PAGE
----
Letter from Sen. Vinehout: Health Insurance Exchanges: The single biggest help to small business“Costs keep rising,” the small business owner told me. “The worst is health insurance. We got a 27% increase in premiums this year. Can you do something about that?”
By: Sen. Kathleen Vinehout, Pierce County Herald
“Costs keep rising,” the small business owner told me. “The worst is health insurance. We got a 27% increase in premiums this year. Can you do something about that?”
The single biggest help the state can give small businesses is affordable health insurance. Business leaders across the state tell me out-of-control health insurance costs are limiting job growth. Would-be entrepreneurs say the fear of losing their existing insurance is the reason they haven’t started their new business.
Business owners say getting through the small print and making smart insurance buying decisions is very difficult. People buy insurance only to find out the reason they bought the policy isn’t covered in the small print. There is no predictability – except that costs will go up – the only question is ‘how high’.
My bill creating the Small Business Health Options Program would give business owners and their agents a virtual marketplace to make apples-to-apples comparison on health plans. Information would be available in an easy-to-understand searchable website; something like Expedia or Orbitz used to buy airline tickets.
But the exchange is more than a website. Behind the scenes, insurers are providing information to the exchange to make accurate and simple comparison of plans possible.
The idea behind the exchange is to make buying health insurance more competitive; and through competition, drive down costs. But to be a true marketplace, consumers must have clear and comparable information on both cost and quality.
For small businesses, farmers and others who buy insurance on their own, a well-run exchange does two things. First, exchanges give small groups big buying power. Instead of being all on their own, individuals and small businesses would be part of the larger group buying insurance through the exchange. To make the buying group as strong as possible I expanded it to as many employers as allowed by federal law - all employers with 100 employees or less.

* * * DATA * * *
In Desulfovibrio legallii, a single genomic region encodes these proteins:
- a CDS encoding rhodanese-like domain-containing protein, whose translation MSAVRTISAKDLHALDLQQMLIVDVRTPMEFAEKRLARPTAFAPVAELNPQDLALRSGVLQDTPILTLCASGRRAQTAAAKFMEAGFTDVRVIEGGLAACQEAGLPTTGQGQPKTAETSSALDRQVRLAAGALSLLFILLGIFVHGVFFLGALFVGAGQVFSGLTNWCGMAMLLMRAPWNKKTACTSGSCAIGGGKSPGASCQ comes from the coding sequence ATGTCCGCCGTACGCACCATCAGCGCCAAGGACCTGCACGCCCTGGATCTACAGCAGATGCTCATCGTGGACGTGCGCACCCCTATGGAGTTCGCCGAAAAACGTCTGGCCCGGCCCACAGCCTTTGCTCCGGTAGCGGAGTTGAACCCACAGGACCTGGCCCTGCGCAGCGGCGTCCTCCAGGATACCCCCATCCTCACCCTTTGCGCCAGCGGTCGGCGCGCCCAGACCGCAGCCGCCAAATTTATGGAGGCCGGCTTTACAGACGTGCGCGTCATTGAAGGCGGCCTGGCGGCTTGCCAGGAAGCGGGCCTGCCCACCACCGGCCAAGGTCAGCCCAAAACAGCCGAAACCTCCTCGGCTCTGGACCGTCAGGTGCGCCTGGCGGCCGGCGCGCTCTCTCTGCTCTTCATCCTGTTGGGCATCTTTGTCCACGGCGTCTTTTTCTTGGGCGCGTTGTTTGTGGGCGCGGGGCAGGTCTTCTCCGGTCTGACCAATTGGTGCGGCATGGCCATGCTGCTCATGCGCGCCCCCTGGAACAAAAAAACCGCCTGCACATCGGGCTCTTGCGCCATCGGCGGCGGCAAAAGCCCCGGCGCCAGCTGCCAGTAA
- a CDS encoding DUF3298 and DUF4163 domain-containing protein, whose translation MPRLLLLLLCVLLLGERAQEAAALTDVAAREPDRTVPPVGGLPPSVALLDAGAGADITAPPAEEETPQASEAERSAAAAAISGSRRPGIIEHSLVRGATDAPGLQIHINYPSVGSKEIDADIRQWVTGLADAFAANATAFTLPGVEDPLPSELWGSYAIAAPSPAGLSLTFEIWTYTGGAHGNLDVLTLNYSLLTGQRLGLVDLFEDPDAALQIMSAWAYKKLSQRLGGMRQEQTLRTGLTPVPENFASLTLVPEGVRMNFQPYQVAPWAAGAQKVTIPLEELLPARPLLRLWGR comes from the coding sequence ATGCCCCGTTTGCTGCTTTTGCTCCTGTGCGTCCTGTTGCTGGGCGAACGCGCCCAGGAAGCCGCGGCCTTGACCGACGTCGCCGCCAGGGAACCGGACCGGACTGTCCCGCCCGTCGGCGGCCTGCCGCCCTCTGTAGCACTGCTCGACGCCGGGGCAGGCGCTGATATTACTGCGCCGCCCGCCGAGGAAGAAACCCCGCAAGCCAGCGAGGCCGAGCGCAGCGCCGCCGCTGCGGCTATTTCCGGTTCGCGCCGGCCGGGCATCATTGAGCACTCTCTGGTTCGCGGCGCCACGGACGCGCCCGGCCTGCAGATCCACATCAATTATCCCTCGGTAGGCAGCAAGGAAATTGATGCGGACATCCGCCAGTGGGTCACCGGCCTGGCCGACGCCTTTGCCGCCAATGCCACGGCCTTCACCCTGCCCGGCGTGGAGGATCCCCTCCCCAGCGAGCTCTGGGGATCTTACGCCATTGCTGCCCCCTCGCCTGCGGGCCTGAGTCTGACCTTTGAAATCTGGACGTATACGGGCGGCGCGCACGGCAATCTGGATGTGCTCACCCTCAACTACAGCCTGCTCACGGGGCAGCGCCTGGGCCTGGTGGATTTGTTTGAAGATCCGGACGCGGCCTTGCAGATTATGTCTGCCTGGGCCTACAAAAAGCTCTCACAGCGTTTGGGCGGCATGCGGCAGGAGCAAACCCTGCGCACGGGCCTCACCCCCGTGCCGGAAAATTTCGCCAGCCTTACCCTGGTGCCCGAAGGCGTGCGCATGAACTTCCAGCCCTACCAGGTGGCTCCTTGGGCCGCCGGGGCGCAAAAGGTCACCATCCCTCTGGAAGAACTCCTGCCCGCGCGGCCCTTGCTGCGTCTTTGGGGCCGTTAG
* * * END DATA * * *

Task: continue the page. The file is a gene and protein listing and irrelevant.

Second, the exchange provides information not now available to small businesses and people who buy insurance on their own. That information allows for a clear comparison of plans.
My bill intentionally keeps the information available to consumers simple and complete. The exchange will rate plans based on benefits. Other information on quality will be available for comparison.
Consumers could have confidence in the details because the state would play the role of the referee in the marketplace. Companies would be required to follow rules that allow the apples-to-apples comparison. Hidden costs and companies trying to wiggle out of commitments would be forbidden.
My uniquely Wisconsin approach to controlling rising health insurance costs would build on the work already in place to collect cost and quality information. Today health providers report much information about quality. But the information rarely makes its way to health consumers. The Small Business Health Options Program would collect this information and make it available as part of the searchable website.
Here is how the exchange would work for two partners running a small business. One has breast cancer. She is recovering but realizes her special needs as she and her partner sit down to find a new health insurance plan. She and her partner could easily compare the cost and benefits of each health insurance package. They also can compare the quality of the care on her particular health condition.
Critics of health insurance exchanges argue Wisconsin already has a competitive health insurance market place. But the playing field is uneven. The field is tipped in the direction of the health insurance plans, not consumers. The exchange can bring transparency to the product and make comparison-shopping possible. This is not an easy task given the complexities of health care in today’s world.
But it is possible. Wisconsin is one of only 14 states not making significant progress toward creating an exchange. This must change.
The homework is done and business leaders want the change. But the politics of key leaders in the state keep Wisconsin from moving forward.
The most important thing we can do to help encourage start-up business in Wisconsin and grow small businesses is to create a truly competitive marketplace for affordable health insurance.